It’s always interesting to hear how other authors work: where they write; what they have on their desks (or kitchen tables); the time of day that’s best for them to be creative; and what they wear.
Now to be honest, it’s the ‘what they wear’ that interests me the most today. Sorry to be so shallow, but I know from talking to other people who work from home, we’re not the sort for a full row of pearls and stilettos while we’re sitting in front of our computers bashing out the odd 5,000 words.
I’d like to hazard that many of you are in comfortable jeans or leggings with tee shirts and jumpers. I’m currently in my favourite – and very old – pale blue jeans, which have been washed so many times they’re soft, smooth and almost see-through in places.
I’ve also got on a black v-neck sweater, which I stole from my husband’s wardrobe because it’s over-sized (baggy) and extremely comfy and I can’t be faffed with close-fitting clothes when I’m writing (even the bra has to go; I don’t like being constricted).
And slippers: a pair of furry pink boots.
And no make-up.
And don’t even look at my hair, which is doing its own thing until I wash and tame it before going out tonight.
But the gift that keeps on giving – a fashion writer on one of the Sunday supplements – has this week informed me that I’m doing it all wrong when it comes to work wear.
She writes about the sort of fashion very few of us ever see – well, certainly not in offices around Leeds, at the local supermarket, or on the school run.
Top to toe Givenchy?
I’m being general – and some of you might be dressed head to foot in Givenchy, in which case, well done, you.
But I’ve written before about the nonsense clothes this particular fashion writer insists we should be wearing – and that includes shirts with cuffs that dangle several inches over the end of your fingers (how can you type while tangled up in so much overhanging cotton?) and trousers that are so long they trail down over your shoes, which might work for the likes of Victoria Beckham as I’m assuming she doesn’t have to walk along wet or muddy paths, but would have any sane person tripping and sliding up the fresh veg aisle in Aldi.
Joy of joys
But this week’s joy of joys from the woman with a passion for the sort of fashion no-one sensible can wear, is accessories.
We’re talking bags – turbo sized totes – so big you could live in them. I’m a great fan of totes and I know how easy it is to fill them with books, papers, diaries and so on until you can hardly hoist them on to your shoulder.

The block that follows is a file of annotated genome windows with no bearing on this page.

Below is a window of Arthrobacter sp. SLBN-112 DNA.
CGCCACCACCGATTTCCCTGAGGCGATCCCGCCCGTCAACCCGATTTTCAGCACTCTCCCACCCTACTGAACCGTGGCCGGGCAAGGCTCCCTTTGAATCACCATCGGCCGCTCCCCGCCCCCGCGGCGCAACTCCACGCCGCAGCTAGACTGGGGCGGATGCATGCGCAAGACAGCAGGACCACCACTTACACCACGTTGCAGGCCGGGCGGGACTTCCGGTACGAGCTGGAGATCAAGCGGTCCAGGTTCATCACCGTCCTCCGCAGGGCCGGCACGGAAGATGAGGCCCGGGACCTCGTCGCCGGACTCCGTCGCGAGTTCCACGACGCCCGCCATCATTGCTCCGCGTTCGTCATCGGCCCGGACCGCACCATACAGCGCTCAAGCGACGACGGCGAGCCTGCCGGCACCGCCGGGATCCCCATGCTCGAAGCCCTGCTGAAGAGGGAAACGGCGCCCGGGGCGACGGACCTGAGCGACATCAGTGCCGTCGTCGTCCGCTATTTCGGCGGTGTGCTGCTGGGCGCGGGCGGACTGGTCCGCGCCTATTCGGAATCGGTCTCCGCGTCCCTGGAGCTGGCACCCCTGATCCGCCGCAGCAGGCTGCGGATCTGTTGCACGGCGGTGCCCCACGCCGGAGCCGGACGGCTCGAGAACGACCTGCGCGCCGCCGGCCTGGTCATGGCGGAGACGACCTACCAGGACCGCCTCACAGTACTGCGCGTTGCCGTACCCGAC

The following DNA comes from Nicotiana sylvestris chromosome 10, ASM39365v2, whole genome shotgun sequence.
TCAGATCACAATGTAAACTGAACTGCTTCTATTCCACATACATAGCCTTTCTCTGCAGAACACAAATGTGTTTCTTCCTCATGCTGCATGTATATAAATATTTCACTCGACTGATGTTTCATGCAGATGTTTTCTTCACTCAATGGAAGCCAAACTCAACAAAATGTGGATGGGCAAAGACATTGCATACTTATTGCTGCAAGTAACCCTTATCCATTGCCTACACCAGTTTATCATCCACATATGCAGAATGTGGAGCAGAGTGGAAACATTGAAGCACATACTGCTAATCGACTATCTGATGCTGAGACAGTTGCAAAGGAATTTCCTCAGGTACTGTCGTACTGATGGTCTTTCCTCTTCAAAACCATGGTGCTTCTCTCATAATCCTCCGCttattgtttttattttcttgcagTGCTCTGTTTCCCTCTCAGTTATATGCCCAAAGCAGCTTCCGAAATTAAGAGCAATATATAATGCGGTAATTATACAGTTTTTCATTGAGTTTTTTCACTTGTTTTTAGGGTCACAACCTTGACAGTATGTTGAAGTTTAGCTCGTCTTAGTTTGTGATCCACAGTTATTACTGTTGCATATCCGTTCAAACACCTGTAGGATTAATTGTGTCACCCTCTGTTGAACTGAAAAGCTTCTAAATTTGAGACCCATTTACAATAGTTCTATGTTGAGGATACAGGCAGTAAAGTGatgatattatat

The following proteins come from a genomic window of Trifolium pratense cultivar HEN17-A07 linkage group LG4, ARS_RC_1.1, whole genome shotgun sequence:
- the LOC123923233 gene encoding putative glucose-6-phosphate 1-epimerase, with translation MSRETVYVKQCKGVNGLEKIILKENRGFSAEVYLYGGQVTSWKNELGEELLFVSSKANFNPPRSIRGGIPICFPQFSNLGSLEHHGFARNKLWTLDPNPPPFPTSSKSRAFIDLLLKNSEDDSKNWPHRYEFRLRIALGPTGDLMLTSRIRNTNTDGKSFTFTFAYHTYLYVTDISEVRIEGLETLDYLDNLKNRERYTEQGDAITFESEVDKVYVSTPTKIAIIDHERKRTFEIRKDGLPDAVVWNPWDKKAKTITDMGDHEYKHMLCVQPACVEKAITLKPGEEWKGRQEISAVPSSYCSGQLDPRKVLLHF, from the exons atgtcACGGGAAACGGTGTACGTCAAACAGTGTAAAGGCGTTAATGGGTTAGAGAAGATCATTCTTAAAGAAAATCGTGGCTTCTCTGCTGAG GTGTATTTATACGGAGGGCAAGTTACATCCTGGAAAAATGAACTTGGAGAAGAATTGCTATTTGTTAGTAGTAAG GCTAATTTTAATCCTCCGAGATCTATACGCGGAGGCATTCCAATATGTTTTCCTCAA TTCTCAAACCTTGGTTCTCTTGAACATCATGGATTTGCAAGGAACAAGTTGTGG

But our fashion writer has excelled. If you fill the denim version pictured above (a snip at £963) you’d never be able to lift it off the floor. In fact, the last time I saw something that large and ugly, there were several tons of top soil in it being lowered into next door’s garden.
Pop on a sock
And then there’s the pop sock. An absolutely fine piece of clothing when worn with boots and hidden under trousers. But, unless you’re my 87-year-old step-mother who wears them instead of tights and regularly channels the exposed knee look when her dress rides up as she climbs in and out of a car, would you really, seriously, wear them as pictured here?
My step mum gets hers for £1, but our fashion writer appears willing to pay £110 for a pair.
No doubt she’ll be wearing the socks and the bag on the fashion front row any time soon.
I just wish I could stop laughing long enough to send her a photo of what I’m wearing today.
Maybe she’ll think the scruffy jeans and man’s sweater look is a new trend and she’ll contact me to ask how much it all cost – and where she can buy something similar.
Love it! Elastic waist trousers and old long sleeve t-shirt here 🙂
Susan Pape said:
Sounds very practical – and comfy too.
Reblogged this on Morgen 'with an e' Bailey and commented:
What do you wear when you write? I’m a leggings, T-shirt or comfy top and cardi wearer… currently accompanied by Reindeer boot slippers… the height of chic. 🙂
I’m wearing my Deva Freedom Pants (drawstring on the waist and elastic cuffs to keep critters out–and to keep them from dragging–with big pockets) and a tee or a sweat shirt, depending on the temperature.
Susan Pape said:
Big pockets – such useful things… don’t know why all clothes don’t have big pockets.